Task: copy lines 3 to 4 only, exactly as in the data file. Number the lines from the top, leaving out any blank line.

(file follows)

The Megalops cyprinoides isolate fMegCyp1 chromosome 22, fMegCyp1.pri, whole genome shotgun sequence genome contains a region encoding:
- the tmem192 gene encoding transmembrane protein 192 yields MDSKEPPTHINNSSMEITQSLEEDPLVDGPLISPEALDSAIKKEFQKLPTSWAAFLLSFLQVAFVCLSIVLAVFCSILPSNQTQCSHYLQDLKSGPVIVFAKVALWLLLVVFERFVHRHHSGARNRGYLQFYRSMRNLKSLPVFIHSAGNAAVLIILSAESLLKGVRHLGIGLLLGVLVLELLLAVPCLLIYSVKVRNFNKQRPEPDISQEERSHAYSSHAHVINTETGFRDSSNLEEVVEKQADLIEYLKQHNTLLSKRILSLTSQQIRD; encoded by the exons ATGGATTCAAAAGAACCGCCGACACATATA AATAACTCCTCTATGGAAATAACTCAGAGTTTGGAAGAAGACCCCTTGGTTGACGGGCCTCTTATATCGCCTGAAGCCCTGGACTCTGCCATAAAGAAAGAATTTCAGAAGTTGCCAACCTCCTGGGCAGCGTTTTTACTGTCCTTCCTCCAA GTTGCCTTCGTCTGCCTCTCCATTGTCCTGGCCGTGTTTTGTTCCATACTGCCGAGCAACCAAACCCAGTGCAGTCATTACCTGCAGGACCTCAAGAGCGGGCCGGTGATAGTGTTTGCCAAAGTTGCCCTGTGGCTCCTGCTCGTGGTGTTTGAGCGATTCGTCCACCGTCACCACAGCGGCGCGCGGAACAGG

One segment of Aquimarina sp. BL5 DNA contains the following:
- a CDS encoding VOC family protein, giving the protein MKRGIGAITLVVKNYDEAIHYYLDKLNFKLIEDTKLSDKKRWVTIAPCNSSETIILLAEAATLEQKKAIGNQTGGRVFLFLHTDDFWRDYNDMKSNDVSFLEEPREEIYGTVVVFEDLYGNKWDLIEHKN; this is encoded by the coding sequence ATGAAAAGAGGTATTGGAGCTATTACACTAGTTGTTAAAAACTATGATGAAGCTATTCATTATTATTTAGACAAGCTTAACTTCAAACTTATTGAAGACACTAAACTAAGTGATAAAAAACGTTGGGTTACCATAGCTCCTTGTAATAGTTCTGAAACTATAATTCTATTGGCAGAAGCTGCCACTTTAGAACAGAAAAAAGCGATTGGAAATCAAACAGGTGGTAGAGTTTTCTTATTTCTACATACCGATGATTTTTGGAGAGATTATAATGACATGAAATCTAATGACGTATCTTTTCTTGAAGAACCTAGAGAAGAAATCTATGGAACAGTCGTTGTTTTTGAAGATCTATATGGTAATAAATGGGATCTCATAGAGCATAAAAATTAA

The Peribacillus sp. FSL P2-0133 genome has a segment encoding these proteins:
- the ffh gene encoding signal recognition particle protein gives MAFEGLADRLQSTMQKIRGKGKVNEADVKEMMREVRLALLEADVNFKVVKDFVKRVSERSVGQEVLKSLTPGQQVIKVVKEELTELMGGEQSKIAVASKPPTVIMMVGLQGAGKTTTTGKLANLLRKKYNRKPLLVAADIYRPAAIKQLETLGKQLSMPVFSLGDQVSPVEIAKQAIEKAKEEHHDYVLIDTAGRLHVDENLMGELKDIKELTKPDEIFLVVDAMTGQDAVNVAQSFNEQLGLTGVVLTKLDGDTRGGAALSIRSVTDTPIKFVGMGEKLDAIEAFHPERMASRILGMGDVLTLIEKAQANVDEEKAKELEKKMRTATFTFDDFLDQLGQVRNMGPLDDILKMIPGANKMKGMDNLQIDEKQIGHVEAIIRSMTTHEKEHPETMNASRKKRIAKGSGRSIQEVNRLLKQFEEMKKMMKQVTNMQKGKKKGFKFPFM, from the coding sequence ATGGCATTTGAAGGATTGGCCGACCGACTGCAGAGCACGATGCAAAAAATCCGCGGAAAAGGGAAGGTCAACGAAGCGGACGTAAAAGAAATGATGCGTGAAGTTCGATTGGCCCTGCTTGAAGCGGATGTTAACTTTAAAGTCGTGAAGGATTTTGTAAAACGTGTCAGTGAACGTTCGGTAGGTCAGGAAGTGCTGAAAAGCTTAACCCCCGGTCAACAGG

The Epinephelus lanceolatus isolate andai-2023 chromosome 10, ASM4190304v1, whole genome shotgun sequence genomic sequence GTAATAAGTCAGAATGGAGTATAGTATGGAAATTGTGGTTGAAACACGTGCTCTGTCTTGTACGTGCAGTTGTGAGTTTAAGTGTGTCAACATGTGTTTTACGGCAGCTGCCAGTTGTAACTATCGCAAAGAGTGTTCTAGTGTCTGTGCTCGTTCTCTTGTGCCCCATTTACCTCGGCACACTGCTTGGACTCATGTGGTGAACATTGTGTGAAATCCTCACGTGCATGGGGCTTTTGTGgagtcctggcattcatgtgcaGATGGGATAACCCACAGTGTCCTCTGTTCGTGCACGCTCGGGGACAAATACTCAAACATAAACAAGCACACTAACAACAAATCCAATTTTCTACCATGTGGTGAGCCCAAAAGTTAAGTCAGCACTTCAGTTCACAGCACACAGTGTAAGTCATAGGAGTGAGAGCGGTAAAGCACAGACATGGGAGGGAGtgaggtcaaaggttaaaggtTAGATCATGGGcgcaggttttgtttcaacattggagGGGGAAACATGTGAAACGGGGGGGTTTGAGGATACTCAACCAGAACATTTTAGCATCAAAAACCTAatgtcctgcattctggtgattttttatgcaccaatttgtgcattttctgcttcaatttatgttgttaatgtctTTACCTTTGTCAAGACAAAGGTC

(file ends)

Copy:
One segment of Aquimarina sp. BL5 DNA contains the following:
- a CDS encoding VOC family protein, giving the protein MKRGIGAITLVVKNYDEAIHYYLDKLNFKLIEDTKLSDKKRWVTIAPCNSSETIILLAEAATLEQKKAIGNQTGGRVFLFLHTDDFWRDYNDMKSNDVSFLEEPREEIYGTVVVFEDLYGNKWDLIEHKN; this is encoded by the coding sequence ATGAAAAGAGGTATTGGAGCTATTACACTAGTTGTTAAAAACTATGATGAAGCTATTCATTATTATTTAGACAAGCTTAACTTCAAACTTATTGAAGACACTAAACTAAGTGATAAAAAACGTTGGGTTACCATAGCTCCTTGTAATAGTTCTGAAACTATAATTCTATTGGCAGAAGCTGCCACTTTAGAACAGAAAAAAGCGATTGGAAATCAAACAGGTGGTAGAGTTTTCTTATTTCTACATACCGATGATTTTTGGAGAGATTATAATGACATGAAATCTAATGACGTATCTTTTCTTGAAGAACCTAGAGAAGAAATCTATGGAACAGTCGTTGTTTTTGAAGATCTATATGGTAATAAATGGGATCTCATAGAGCATAAAAATTAA